Wrestling with Gratitude and the Remorse of Leaving Uganda On a wet, cold, dreary day still jet-lagged I wrestle with gratitude and the remorse of leaving Uganda. Grateful to be home and sad to have left Uganda, I struggle with not knowing where I stand, how I feel, and where I want to be. I offer my thoughts as I sort through this puzzle.
Before I left for Africa, someone told me that they admired me for going. No doubt hard for anyone who knows me to believe, I had a flippant response. There and back, I regret my quick retort for I too, now, feel a swell of admiration for us who returned to the Pearl of Africa and know where it stems—our willingness to love life in all its permutations, to stare it in the face, allow it to wash over us, to bask in our brokenness and put down the arrogance of we-got-this if but for a moment.
I can’t say, as many on this last trip declare, I love Uganda. I love what Uganda demands of me. I love how my heart stretches in so many directions and joy so prevalent in the people and so absent in my own country. I hasten to add I am also incapable of declaring my fealty to the good ol’ U.S. of A. I love the ease of the west and the choices. But neither country is without it’s good or evil. What I appreciate is the contrast my travels have highlighted.
To borrow from A Tale of Two Cities, “It was the best of times, it was the worst of times, it was the age of wisdom, it was the age of foolishness, it was the epoch of belief, it was the epoch of incredulity, it was the season of Light, it was the season of Darkness, it was the spring of hope, it was the winter of despair, we had everything before us, we had nothing before us, we were all going directly to Heaven, we were all going direct the other way–in short, the period was so far like the present period, that some of its noisiest authorities insisted on its being received, for good or for evil, in the superlative degree of comparison only.”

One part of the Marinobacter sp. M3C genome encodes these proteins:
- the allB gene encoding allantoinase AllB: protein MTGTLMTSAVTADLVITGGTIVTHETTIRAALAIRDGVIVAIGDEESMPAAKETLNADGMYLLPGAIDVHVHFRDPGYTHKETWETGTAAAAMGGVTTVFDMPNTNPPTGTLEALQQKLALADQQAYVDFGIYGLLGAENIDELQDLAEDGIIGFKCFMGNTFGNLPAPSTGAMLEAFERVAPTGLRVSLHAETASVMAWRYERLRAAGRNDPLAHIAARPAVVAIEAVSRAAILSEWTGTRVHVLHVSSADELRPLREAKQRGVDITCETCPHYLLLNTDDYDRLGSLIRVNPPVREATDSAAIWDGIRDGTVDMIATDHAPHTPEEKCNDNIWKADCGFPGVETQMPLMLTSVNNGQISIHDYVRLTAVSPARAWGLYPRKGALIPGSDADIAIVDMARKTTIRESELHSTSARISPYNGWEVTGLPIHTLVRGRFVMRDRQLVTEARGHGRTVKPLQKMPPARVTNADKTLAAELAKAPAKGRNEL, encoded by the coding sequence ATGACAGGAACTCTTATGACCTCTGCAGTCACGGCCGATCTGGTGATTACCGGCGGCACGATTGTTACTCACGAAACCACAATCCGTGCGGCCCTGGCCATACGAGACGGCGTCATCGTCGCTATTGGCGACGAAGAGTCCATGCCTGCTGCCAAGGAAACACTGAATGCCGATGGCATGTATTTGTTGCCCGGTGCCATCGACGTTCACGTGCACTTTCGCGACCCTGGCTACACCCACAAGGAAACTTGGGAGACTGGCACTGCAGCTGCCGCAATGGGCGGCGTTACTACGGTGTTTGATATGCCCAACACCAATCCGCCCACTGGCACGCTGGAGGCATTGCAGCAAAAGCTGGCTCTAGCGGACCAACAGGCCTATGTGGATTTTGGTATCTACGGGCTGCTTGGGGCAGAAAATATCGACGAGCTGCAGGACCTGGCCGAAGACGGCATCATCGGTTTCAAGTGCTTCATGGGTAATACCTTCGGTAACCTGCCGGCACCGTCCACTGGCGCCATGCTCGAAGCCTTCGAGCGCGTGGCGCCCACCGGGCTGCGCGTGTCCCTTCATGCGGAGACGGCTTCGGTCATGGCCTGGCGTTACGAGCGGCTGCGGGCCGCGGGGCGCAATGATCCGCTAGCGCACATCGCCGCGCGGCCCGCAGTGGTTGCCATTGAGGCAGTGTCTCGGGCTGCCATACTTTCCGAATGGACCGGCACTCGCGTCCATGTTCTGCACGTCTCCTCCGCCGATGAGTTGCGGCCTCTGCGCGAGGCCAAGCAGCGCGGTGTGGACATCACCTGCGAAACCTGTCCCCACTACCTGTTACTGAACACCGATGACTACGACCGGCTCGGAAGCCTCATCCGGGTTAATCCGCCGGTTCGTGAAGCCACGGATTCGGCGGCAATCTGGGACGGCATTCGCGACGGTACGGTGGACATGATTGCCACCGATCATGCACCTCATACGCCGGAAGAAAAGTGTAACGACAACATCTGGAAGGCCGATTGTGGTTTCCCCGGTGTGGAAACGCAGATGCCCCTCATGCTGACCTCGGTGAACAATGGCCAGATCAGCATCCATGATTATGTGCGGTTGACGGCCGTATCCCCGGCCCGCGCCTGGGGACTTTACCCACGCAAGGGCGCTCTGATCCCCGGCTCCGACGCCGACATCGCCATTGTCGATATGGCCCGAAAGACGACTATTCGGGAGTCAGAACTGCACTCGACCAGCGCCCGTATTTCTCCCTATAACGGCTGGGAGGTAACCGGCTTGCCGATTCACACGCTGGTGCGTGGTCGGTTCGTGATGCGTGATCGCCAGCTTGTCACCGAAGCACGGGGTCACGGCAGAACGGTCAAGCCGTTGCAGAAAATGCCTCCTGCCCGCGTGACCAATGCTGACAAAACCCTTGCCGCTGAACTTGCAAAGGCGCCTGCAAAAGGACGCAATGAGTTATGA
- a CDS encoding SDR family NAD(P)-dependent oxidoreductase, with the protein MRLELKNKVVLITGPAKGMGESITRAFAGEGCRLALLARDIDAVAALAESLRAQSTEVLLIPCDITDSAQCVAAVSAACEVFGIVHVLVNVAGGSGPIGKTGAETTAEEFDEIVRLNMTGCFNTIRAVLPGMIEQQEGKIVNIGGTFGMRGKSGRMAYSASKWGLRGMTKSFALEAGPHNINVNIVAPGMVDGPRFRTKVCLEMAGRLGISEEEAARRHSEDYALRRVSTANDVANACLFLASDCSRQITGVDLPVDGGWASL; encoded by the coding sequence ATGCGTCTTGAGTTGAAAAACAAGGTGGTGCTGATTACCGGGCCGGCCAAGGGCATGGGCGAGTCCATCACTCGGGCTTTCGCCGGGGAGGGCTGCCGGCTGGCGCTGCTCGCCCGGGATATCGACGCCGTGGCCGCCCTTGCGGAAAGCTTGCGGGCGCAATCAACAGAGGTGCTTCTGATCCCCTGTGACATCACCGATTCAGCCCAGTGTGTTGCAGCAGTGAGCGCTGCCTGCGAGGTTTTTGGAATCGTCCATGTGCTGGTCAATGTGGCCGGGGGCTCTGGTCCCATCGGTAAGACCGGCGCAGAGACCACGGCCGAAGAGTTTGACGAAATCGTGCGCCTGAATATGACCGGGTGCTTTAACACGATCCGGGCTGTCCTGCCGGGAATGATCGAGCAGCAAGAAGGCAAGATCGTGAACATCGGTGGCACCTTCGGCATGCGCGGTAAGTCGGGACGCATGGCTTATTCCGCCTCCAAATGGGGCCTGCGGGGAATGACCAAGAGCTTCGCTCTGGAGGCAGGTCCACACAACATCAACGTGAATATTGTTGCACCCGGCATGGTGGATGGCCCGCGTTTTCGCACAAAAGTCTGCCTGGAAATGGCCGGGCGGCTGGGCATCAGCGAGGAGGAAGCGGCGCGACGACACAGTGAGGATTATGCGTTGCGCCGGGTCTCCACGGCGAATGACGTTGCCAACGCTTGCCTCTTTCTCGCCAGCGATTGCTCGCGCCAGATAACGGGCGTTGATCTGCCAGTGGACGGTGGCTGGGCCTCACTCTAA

No one chooses to put them self in the kind of contradiction Dickens describes unless they sense the higher payoff. What would sadness be without joy, winter without spring, and good without evil? Real life lies in the eye of the paradox. To stand with a foot in both worlds, to see the misery and human degradation, the poverty of spirit in one world and of necessities in the other, to feel your heart break time and again at what you see, or don’t see is not ready for prime time. I’m not sure it ever will be. The anesthesia of habit, status quo, and the fear of change are too compelling. I count myself and my fellow sojourners on this trip blessed beyond measure.